The three Biography scents Anicka Yi created in collaboration with Barnabé Fillion. Courtesy of Biography Fragrance.
Nourishment was provided by way of petal-strewn Rose Bakery hors d’oeuvres, and in the air, Joel Mainland of the Monell Chemical Senses Center digitally mixed synthetic, “nature-identical” molecules for guests to trial via an olfactometer—a smell synthesizer linked to DJ software.
Scientists and historians of flavor mingled with chefs, scent aficionados, and admirers of Yi's work. At one point, an artist called Bradley Eros approached Yi, iridescent in a pneumatic Cecilie Bahnsen dress, and offered a folio on his own perfume, eau de cinema, a celluloid-inflected scent of “silver, dust, and light.”
The many fields of practice that converged at the Biography launch—in a fashion space, no less—echo the variable nature of Yi’s practice, which engages with how the senses are, as she notes, always “politically oriented and conditioned.” An extension of her studio practice of the past 10 years, Yi developed Biography with Barnabé Fillion, a perfumer of international caché, who recently moved his principal laboratory from Paris to Mexico, where the varied material palette offers more opportunities for experimentation.
Yi’s Biography comprises three fragrance “volumes,” imagined scent-worlds for different personae, each of which comes suspended in clear acrylic bottles with interior garnishes, like futuristic fossils, of ladybugs, ants, or flies, depending on the scent. “I want to impart an atmosphere of coexistence,” Yi told me, for she thinks of the natural world as “a dizzying template for radical behavior.”
The first “volume,” Shigenobu Twilight, reworks one that Yi developed in 2007 with architect Maggie Peng, and it references Fusako Shigenobu, the long-exiled female leader of the Japanese Red Army via sheer green notes of shiso leaf against rounder ones of black pepper and yuzu. The second, Radical Hopelessness, evokes Hatshepsut, a female pharaoh of Ancient Egypt, through notes of ink, papyrus, and dust—a nod to the evolution of writing systems during the pharaoh’s reign.
The third, Beyond Skin, is propositional (and delicious), designed for a not-yet-existent artificial intelligence entity of the future—yet, interestingly, civet, a mammalian glandular secretion, and red seaweed, provide layered land-and-sea warmth above less emotive tones of burnt plastic, cellophane, and sweat. Beyond Skin grapples with the question of what future “skin” will be, anticipating, as Yi describes, the extent to which technologies of self-augmentation will be absorbed by cosmetics. A “precipice” that is already upon us, she argues.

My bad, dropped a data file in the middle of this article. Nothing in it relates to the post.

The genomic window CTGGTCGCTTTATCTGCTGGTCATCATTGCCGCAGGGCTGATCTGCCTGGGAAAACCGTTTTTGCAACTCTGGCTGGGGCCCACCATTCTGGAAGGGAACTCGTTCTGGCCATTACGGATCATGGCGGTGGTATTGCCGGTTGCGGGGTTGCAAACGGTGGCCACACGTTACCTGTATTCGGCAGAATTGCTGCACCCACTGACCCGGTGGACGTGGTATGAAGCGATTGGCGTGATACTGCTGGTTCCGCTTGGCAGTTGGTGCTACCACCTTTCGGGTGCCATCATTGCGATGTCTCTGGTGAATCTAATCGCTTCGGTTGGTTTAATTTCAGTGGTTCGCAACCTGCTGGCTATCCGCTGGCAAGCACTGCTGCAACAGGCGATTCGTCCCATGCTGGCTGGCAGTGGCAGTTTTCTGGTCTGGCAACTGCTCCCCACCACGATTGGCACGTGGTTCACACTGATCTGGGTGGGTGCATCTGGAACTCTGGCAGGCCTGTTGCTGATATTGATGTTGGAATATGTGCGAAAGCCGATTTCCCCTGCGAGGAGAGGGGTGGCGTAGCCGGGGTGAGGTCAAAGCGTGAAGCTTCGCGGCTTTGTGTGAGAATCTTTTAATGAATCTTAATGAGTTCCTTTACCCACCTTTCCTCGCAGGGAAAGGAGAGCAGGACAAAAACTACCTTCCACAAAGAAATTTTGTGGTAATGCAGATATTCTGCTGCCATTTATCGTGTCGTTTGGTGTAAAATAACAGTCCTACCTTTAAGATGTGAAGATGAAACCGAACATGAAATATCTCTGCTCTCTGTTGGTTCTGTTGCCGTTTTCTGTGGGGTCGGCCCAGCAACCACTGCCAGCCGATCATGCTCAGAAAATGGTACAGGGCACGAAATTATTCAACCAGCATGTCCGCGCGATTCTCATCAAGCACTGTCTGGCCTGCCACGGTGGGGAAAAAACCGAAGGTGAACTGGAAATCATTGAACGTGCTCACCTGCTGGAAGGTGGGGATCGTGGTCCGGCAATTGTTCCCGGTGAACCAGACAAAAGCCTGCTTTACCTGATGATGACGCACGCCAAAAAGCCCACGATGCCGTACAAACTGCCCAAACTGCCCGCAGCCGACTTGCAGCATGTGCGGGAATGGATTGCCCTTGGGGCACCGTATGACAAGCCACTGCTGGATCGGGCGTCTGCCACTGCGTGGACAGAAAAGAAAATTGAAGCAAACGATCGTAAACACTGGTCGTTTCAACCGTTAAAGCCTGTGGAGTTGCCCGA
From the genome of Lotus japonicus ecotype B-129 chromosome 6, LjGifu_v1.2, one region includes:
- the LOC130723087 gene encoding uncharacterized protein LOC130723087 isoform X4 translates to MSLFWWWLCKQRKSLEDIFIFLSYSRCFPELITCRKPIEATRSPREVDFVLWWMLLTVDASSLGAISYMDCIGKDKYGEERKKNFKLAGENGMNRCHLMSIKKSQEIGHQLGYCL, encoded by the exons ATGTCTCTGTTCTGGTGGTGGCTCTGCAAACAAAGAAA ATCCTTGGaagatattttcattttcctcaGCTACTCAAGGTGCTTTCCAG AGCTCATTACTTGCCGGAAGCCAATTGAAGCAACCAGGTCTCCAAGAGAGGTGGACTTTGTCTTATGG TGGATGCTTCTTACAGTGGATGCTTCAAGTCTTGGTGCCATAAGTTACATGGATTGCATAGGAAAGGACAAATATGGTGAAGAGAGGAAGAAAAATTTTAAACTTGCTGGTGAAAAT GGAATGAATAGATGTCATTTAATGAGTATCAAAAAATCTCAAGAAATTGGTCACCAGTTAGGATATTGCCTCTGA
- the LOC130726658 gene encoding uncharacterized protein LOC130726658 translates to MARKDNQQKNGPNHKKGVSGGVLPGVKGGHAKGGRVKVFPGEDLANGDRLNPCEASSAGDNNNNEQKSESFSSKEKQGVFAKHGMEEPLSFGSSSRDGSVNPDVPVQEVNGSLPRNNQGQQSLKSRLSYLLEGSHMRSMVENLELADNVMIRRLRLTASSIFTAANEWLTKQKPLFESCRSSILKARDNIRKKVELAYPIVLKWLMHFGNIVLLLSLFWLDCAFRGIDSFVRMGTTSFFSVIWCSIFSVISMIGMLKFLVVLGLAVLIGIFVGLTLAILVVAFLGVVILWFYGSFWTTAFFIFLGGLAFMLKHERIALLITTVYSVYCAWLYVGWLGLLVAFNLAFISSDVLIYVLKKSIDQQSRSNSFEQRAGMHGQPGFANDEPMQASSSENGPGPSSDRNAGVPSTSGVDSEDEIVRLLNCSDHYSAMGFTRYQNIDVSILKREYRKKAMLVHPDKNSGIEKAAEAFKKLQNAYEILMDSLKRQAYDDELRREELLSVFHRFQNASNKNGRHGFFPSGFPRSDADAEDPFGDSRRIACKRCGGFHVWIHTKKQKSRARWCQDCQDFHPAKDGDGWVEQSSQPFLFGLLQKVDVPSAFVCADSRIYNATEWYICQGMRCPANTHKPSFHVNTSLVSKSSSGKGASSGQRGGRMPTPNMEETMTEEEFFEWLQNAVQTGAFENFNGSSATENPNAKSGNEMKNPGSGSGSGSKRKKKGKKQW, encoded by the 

There is a long lineage of artists experimenting with olfaction, often alongside perfumers, for whom visual expression brings life to a product that is, essentially, invisible: Françoise Gilot once told me that 19th-century Belgian Symbolist Fernand Khnopff would perfume the exhibition space surrounding his paintings. Diana Vreeland pumped fragrance into “The World of Balenciaga” at the Costume Institute in 1973, and philosopher Jean-François Lyotard’s landmark exhibition on postmodernity, Les Immatériaux, at the Centre Pompidou in 1985, included an olfactory installation.
More recently, the artist Sissel Tolaas scented Balenciaga’s spiral runway for Demna Gvasalia’s Spring/Summer 2020 collection, diffusing notes of “antiseptic, blood, money, and petrol” throughout the show. In concept, this was not unlike perfumer Francis Kurkdjian’s 2003 collaboration with Sophie Calle, his first with an artist, on L’odeur de l’argent, the smell of money, which evoked a “well-worn dollar bill” through notes of linen-fiber paper, ink, and dirt.
A more potent foil for Yi’s Biography project, however, might be London-based Japanese artist Kentaro Yamada’s Neanderthal scent, a commercially available “conceptual perfume” contained in a giant hand ax–shaped bottle, sculpted by the contemporary caveman Will Lord (a self-titled “prehistoric survival expert”).
Just as Yi and Fillion’s Beyond Skin envisions imaginary futures, Neanderthal considers the unwritten past. Yamada, who developed two Neanderthal scents with perfumer Euan McCall, calls perfume “a strange cultural production that doesn’t have a shape, only an olfactory profile,” one that “takes on its own life” in the moment when scent meets air and skin.
Both Yi and Yamada’s projects are, essentially, conceptual provocations to think about the imperceptibility of air. In Yi’s words, air is “a medium, a charged site, where olfaction is activated” as molecules act upon us in an ecology of exchange. Yi’s Biography reminds us that to wear perfume is always to ornament ourselves with the unseen.